Alan Dershowitz may not the most even-tempered, understated member of the bar, but in a back and forth discussion of Silda Spitzer on CNN, he was as close to “losing it” as I’ve ever seen him. In a moment curiously rare, one commentator had the effrontery of calling into question that convention, in our own time, of bringing wives out before the cameras to stand beside their recently disgraced husbands. Whether that question opened new angles on the problem was a matter quickly blown away as Dershowitz exploded in outrage. Nearly screaming his charge and not letting go, Dershowitz kept trumpeting the “arrogance” of anyone who would dare question, or even cast a judgment, on a matter that Dershowitz regarded as irreducibly personal: This was one of those decisions welling up from that hallowed ground of “privacy.” It was Silda Spitzer’s decision, and her decision alone, to make, and no one should claim the standing to question it.
It was another version of “the woman’s right to decide” — and as with that other slogan (also invented by men) it obscured the role of the man who put the woman in this position. Dina McGreevey revealed in a piece
in the New York Times
that her husband’s political managers had ordered up the scene in which she would stand before the cameras with her husband, the Governor of New Jersey — and this before she knew what the presentation was all about. By her own report, the first information she had about her husband’s sexual involvement with one of his aides came when she was given the text of what her husband was about to say on television.
The plain truth that dare not speak its name is that these are mainly not decisions made by women to stand by their men. We have had psychologists giving us now various accounts of just what in the background of these women, would move them to make a gesture of loyalty for the sake of the family. But the brute fact, curiously unremarked, is that these spectacles are usually ordered up by the husband taking counsel with his political advisers, the people who really do count foremost in his life at that moment when his future hangs in the balance. The humiliation suffered by such a woman, and that her presence during the public acknowledgment only deepens the humiliation, are matters of less moment than the political ends to be served by the spectacle. Her presence may be taken to extract the lesson that was floated about Hillary and Bill: “She has forgiven him; it is a matter about their marriage — and why should it be anyone else’s business?” Why should it surprise us that a political performance has a political point — to overcome the crisis? But then why is the heart of the matter not recognized in the same way: that this is an expression of his narcissism; this is all about him and his needs. He has not called her there to apologize to her in public and publicly ask her forgiveness. This has nothing to do with her needs, her feelings, her interests.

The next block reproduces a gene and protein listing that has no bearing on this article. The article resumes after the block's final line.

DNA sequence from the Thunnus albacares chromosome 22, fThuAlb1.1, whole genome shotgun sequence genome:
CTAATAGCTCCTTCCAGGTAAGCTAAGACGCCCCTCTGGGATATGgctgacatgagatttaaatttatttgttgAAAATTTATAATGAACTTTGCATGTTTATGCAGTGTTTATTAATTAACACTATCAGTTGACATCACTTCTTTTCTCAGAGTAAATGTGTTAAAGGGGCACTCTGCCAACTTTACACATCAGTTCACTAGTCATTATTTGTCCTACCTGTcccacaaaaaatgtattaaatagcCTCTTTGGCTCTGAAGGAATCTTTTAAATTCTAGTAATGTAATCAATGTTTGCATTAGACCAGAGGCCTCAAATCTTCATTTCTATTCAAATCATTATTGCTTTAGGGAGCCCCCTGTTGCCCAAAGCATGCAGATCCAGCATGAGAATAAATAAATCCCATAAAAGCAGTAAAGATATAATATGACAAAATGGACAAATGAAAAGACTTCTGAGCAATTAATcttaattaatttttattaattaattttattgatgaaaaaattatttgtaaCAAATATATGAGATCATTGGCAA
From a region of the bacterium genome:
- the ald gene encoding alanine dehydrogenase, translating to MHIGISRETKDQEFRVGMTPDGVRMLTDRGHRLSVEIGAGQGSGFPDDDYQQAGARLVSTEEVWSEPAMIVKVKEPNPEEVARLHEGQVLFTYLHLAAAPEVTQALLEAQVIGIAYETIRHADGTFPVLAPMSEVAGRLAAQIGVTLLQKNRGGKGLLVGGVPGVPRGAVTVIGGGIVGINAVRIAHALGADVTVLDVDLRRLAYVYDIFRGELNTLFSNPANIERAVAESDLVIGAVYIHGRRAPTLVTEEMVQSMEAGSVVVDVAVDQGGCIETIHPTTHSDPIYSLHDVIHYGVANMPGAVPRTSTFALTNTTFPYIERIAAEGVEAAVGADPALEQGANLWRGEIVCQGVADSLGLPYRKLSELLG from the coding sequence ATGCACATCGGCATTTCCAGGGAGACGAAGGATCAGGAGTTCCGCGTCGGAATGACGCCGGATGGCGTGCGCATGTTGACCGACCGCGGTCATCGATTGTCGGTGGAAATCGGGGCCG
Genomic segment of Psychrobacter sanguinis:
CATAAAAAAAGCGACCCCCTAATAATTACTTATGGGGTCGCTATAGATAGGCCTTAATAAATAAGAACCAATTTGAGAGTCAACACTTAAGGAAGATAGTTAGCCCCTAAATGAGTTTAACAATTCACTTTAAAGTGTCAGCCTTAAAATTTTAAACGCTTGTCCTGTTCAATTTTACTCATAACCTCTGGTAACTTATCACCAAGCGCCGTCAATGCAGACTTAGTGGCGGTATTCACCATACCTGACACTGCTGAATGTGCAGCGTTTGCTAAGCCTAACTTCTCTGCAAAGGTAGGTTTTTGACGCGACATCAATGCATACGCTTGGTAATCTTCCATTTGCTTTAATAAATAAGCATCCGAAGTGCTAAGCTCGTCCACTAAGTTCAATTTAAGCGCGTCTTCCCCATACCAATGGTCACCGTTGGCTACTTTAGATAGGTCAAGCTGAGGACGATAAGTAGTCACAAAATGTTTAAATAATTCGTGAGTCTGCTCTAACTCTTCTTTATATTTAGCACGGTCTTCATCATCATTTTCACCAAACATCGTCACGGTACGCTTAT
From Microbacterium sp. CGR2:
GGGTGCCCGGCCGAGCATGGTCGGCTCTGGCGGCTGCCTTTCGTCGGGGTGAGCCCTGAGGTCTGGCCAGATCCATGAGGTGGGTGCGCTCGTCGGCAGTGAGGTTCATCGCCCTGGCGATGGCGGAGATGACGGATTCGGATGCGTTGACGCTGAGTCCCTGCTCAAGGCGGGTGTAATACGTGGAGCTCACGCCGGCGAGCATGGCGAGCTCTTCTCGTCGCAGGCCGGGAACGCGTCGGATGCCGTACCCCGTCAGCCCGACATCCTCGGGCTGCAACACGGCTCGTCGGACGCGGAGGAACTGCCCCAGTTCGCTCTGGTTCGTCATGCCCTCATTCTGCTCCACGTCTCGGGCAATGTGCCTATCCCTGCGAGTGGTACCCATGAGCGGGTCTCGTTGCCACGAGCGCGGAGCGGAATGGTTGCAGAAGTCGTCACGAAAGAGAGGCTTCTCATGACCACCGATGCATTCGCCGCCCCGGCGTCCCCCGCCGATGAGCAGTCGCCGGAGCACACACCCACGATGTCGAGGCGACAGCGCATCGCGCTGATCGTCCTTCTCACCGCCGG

Bernard Nathanson has told the story often that the mantra “her decision,” on abortion, came from the men who founded the National Abortion Rights Action League. It was to be “her decision” because it was “her problem.” It was a conception that put discreetly out of the picture the man who had his own, distinctive role to play in creating the problem in the first place, or the man whose refusal to take responsibility and stand by her now made the problem hers alone to manage. This should move us to raise a different kind of question: Put aside all of the motives that might lead the woman, in these cases, to stand by her man; put aside the specious theories of sharing the humiliation in order to guard the children, and ask, why should the burden of this decision be placed on her? What happened to chivalry and, yes, manliness? Why would a husband, in this setting, not simply say that the fault was his alone, that he will absorb the humiliation himself, and not ask his wife to stand before the cameras, a bewildered bystander, and marry that humiliation with him?